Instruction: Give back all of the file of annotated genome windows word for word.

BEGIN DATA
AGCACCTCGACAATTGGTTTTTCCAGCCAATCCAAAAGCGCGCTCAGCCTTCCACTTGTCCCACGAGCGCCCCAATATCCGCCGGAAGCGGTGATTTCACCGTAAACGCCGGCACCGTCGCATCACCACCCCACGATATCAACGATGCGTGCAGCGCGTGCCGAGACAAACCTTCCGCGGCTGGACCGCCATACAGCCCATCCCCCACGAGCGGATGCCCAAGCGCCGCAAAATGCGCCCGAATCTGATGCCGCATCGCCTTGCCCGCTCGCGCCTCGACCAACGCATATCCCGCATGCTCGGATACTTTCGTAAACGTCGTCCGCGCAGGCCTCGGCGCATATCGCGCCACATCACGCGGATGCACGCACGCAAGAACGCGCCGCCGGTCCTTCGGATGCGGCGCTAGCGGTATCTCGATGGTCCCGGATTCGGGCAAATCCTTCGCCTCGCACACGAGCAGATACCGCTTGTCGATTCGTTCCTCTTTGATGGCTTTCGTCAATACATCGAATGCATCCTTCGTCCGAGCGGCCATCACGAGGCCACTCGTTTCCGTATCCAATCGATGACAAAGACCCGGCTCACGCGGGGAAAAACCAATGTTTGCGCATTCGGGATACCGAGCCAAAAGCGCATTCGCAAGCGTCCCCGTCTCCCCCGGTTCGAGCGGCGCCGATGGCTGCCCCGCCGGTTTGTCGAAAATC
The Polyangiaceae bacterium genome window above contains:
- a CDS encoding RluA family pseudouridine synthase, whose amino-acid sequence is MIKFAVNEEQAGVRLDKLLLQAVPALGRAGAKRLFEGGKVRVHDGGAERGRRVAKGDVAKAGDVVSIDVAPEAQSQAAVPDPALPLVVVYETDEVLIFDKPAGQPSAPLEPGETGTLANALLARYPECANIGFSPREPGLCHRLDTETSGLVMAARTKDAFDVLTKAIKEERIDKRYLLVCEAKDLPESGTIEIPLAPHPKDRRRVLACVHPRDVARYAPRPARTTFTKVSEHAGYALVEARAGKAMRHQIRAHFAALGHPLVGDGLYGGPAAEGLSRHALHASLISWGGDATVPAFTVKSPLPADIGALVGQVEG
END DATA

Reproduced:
AGCACCTCGACAATTGGTTTTTCCAGCCAATCCAAAAGCGCGCTCAGCCTTCCACTTGTCCCACGAGCGCCCCAATATCCGCCGGAAGCGGTGATTTCACCGTAAACGCCGGCACCGTCGCATCACCACCCCACGATATCAACGATGCGTGCAGCGCGTGCCGAGACAAACCTTCCGCGGCTGGACCGCCATACAGCCCATCCCCCACGAGCGGATGCCCAAGCGCCGCAAAATGCGCCCGAATCTGATGCCGCATCGCCTTGCCCGCTCGCGCCTCGACCAACGCATATCCCGCATGCTCGGATACTTTCGTAAACGTCGTCCGCGCAGGCCTCGGCGCATATCGCGCCACATCACGCGGATGCACGCACGCAAGAACGCGCCGCCGGTCCTTCGGATGCGGCGCTAGCGGTATCTCGATGGTCCCGGATTCGGGCAAATCCTTCGCCTCGCACACGAGCAGATACCGCTTGTCGATTCGTTCCTCTTTGATGGCTTTCGTCAATACATCGAATGCATCCTTCGTCCGAGCGGCCATCACGAGGCCACTCGTTTCCGTATCCAATCGATGACAAAGACCCGGCTCACGCGGGGAAAAACCAATGTTTGCGCATTCGGGATACCGAGCCAAAAGCGCATTCGCAAGCGTCCCCGTCTCCCCCGGTTCGAGCGGCGCCGATGGCTGCCCCGCCGGTTTGTCGAAAATC
The Polyangiaceae bacterium genome window above contains:
- a CDS encoding RluA family pseudouridine synthase, whose amino-acid sequence is MIKFAVNEEQAGVRLDKLLLQAVPALGRAGAKRLFEGGKVRVHDGGAERGRRVAKGDVAKAGDVVSIDVAPEAQSQAAVPDPALPLVVVYETDEVLIFDKPAGQPSAPLEPGETGTLANALLARYPECANIGFSPREPGLCHRLDTETSGLVMAARTKDAFDVLTKAIKEERIDKRYLLVCEAKDLPESGTIEIPLAPHPKDRRRVLACVHPRDVARYAPRPARTTFTKVSEHAGYALVEARAGKAMRHQIRAHFAALGHPLVGDGLYGGPAAEGLSRHALHASLISWGGDATVPAFTVKSPLPADIGALVGQVEG